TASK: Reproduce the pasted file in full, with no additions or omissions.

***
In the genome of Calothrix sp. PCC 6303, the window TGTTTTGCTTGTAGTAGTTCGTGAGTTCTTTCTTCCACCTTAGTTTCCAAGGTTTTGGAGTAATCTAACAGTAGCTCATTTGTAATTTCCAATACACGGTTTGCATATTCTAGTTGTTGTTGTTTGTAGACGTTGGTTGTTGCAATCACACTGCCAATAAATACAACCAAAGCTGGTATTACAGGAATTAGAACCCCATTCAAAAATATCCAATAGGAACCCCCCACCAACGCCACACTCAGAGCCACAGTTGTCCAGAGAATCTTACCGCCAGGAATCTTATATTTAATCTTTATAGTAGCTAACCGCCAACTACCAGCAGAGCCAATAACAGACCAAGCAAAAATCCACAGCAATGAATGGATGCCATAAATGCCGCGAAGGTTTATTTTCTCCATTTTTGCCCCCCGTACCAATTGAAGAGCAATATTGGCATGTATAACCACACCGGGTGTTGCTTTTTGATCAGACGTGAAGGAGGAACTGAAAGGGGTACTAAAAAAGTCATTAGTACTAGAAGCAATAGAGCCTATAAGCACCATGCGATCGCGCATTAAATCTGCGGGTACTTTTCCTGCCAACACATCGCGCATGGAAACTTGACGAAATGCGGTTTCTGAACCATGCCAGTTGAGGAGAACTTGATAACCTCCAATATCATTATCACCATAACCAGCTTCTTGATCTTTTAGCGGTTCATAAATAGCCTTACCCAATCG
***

In the genome of Calothrix sp. PCC 6303, the window TGTTTTGCTTGTAGTAGTTCGTGAGTTCTTTCTTCCACCTTAGTTTCCAAGGTTTTGGAGTAATCTAACAGTAGCTCATTTGTAATTTCCAATACACGGTTTGCATATTCTAGTTGTTGTTGTTTGTAGACGTTGGTTGTTGCAATCACACTGCCAATAAATACAACCAAAGCTGGTATTACAGGAATTAGAACCCCATTCAAAAATATCCAATAGGAACCCCCCACCAACGCCACACTCAGAGCCACAGTTGTCCAGAGAATCTTACCGCCAGGAATCTTATATTTAATCTTTATAGTAGCTAACCGCCAACTACCAGCAGAGCCAATAACAGACCAAGCAAAAATCCACAGCAATGAATGGATGCCATAAATGCCGCGAAGGTTTATTTTCTCCATTTTTGCCCCCCGTACCAATTGAAGAGCAATATTGGCATGTATAACCACACCGGGTGTTGCTTTTTGATCAGACGTGAAGGAGGAACTGAAAGGGGTACTAAAAAAGTCATTAGTACTAGAAGCAATAGAGCCTATAAGCACCATGCGATCGCGCATTAAATCTGCGGGTACTTTTCCTGCCAACACATCGCGCATGGAAACTTGACGAAATGCGGTTTCTGAACCATGCCAGTTGAGGAGAACTTGATAACCTCCAATATCATTATCACCATAACCAGCTTCTTGATCTTTTAGCGGTTCATAAATAGCCTTACCCAATCG